If Torbay’s tourism and retail businesses united they could run one of the biggest business improvement programmes in the country.
The potential ‘T-BID’ partnership to both promote and improve the Bay’s prospects was outlined by project consultant Mo Aswat, of Mosaic Partnership, to a meeting of the Torbay Business Forum at the Riviera International Conference Centre recently.
It could more than double the amount of money currently being spent by the private sector across the Bay on improvements and marketing in the existing improvement districts like Torquay town centre.
Mr Aswat said it could raise between £5million and £7.5million over five years.
It could take just over a year to get to the point where the tourism and retail businesses involved are balloted on whether they want it to go ahead.
If there is a majority vote, all businesses involved would have to pay a levy.
Rather than being in a specific location like a town centre, businesses shown to be involved in retail or tourism across the Bay would contribute the levy — expected to be approximately 1.5 per cent of their business rates — to a central budget.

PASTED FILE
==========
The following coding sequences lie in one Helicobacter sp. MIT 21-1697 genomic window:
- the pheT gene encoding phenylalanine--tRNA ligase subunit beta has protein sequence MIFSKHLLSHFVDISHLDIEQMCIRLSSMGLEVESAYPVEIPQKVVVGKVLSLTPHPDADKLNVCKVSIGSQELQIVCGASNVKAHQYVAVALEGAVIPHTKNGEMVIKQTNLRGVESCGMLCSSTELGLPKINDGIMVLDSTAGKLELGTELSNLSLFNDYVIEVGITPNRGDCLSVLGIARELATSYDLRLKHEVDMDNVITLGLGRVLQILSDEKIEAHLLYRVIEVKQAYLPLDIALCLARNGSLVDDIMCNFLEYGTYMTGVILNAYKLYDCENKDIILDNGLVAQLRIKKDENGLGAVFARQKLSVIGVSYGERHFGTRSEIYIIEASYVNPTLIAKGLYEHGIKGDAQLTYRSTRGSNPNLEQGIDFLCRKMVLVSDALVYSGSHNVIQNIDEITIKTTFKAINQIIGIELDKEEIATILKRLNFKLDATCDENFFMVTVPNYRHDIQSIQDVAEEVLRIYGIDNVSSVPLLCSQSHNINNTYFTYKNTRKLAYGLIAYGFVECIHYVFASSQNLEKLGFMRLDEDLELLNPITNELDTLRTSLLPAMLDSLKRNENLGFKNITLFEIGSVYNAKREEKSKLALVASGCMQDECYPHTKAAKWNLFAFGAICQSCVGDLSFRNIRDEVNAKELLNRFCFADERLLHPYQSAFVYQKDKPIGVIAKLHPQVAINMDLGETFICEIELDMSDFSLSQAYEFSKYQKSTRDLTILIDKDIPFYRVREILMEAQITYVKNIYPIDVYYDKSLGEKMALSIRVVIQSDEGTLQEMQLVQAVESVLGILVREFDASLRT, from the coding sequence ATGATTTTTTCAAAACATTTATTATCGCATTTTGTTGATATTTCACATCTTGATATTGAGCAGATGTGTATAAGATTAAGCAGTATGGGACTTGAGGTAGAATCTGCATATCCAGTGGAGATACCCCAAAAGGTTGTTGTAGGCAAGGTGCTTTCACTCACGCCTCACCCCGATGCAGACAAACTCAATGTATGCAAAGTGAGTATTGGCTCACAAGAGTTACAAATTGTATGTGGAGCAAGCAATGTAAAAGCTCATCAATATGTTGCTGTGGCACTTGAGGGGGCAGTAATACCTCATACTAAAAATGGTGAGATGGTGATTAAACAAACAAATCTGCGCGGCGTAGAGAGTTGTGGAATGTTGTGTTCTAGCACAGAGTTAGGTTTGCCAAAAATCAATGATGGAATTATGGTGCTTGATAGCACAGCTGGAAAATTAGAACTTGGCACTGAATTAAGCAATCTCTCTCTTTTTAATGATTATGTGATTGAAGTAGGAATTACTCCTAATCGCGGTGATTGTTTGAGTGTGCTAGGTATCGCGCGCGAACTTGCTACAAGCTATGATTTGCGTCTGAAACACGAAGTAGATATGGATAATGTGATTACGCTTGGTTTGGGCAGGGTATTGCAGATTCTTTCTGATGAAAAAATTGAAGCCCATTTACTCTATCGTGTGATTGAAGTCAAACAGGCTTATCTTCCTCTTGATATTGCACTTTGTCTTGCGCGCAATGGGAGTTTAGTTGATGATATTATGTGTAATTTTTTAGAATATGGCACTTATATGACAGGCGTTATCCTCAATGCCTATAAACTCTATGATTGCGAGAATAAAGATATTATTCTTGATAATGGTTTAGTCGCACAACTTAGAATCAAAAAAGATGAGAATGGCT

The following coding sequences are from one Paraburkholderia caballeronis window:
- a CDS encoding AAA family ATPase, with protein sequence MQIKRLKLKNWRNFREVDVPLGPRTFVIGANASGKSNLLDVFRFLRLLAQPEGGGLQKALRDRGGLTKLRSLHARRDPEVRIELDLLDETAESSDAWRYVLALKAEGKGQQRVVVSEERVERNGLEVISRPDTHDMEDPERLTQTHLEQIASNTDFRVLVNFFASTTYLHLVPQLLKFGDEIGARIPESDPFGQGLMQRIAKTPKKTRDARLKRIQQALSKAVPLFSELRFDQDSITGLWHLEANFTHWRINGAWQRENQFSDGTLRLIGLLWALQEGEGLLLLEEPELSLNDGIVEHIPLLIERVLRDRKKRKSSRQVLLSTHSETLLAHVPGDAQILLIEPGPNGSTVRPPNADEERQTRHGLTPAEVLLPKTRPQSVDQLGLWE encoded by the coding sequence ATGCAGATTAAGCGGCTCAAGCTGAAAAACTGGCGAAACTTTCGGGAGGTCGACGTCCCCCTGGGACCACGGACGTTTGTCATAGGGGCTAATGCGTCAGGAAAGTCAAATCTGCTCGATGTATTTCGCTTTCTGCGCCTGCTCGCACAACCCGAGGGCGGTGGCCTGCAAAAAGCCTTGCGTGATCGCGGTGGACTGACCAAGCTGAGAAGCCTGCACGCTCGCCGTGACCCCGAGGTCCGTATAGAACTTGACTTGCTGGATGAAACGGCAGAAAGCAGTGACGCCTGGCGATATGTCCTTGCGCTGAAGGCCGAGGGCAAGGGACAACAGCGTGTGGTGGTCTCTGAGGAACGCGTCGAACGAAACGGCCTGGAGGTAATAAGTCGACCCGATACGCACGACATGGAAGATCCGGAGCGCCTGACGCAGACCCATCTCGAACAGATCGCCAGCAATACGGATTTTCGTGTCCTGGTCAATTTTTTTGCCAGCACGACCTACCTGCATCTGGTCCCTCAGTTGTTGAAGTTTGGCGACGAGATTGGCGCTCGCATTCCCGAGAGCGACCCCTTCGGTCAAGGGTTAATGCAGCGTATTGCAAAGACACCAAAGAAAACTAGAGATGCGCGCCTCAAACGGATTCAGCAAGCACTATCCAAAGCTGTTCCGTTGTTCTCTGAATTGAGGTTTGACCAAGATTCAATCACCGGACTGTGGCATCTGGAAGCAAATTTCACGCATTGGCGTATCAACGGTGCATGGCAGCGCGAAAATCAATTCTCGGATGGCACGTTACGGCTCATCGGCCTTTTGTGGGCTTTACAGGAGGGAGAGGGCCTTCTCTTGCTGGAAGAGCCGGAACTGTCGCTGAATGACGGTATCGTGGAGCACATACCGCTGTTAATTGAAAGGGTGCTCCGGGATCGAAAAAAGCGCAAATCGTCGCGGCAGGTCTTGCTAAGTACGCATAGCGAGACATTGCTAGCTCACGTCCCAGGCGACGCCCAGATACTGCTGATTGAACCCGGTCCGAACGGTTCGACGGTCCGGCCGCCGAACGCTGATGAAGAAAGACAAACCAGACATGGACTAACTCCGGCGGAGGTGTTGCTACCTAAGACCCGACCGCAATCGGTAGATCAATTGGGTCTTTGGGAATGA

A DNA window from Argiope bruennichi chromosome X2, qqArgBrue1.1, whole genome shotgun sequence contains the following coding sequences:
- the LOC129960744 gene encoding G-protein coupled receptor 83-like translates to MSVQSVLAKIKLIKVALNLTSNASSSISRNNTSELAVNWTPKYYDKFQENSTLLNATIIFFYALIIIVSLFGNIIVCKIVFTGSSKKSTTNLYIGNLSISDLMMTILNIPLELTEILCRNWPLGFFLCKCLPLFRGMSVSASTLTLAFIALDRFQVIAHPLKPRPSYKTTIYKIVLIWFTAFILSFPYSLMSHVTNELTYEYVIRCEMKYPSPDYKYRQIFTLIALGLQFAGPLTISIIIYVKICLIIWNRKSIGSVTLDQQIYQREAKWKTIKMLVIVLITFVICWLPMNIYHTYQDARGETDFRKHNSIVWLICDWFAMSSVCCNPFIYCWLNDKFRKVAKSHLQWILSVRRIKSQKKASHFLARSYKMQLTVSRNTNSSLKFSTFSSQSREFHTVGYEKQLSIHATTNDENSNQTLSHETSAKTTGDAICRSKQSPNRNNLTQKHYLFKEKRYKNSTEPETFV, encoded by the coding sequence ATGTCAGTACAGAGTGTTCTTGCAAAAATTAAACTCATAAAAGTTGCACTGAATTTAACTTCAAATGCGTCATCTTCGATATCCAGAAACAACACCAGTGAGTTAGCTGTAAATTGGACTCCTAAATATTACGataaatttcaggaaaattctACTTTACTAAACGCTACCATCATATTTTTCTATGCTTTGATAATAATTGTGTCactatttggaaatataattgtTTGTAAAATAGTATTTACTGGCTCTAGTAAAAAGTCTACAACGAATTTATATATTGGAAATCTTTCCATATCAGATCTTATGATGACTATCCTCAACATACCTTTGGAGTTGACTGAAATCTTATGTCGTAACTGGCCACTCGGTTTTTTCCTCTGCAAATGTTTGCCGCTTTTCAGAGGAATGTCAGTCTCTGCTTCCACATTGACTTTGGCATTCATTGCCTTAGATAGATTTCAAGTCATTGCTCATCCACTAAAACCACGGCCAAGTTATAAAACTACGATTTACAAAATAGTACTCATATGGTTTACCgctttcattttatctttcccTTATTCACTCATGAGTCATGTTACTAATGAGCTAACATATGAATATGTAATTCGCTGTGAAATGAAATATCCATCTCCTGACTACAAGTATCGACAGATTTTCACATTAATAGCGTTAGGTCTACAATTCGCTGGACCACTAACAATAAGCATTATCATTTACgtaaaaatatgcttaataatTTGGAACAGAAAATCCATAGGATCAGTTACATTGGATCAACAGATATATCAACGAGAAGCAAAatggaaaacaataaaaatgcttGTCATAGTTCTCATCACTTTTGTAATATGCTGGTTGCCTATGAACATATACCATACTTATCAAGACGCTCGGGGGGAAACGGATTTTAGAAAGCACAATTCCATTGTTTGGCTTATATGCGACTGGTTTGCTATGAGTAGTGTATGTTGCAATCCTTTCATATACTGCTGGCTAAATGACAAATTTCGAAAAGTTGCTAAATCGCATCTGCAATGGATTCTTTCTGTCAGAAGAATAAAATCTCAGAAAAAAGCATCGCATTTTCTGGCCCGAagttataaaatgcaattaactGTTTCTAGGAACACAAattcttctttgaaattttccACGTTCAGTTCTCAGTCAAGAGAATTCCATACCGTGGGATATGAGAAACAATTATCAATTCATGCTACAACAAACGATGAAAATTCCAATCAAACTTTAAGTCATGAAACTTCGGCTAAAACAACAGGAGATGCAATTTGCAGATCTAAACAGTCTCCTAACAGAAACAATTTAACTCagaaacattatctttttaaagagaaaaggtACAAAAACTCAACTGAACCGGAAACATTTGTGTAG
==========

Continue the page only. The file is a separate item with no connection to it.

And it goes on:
However, the Torbay Retail/Tourism Business Improvement District could decide a proportion of the income is spent in specific areas of the Bay, such as town centres, as well as retaining a central budget.
Mr Aswat told the meeting Torbay’s programme could be bigger than the tourism bids in rival resorts like Great Yarmouth and Bournemouth.
It could involve around 3,000 businesses operating in Torbay.
In other areas, programmes are taking on council and other facilities and services such as public toilets and car parking and raising extra income to also invest in their areas.
The Torbay BID would have to draw up a business plan on what it is proposing to do.
It would enable long-term marketing plans to be drawn up for example the Dartmouth is planning to advertise on London railway station posters through its new BID.
The programme could also benefit levy payers directly, for example by including them individually in promotions and introducing cost-cutting central buying schemes.
A good scheme could attract more people to an area, improve the attractiveness of and facilities in an area and reduce business costs, said Mr Aswat.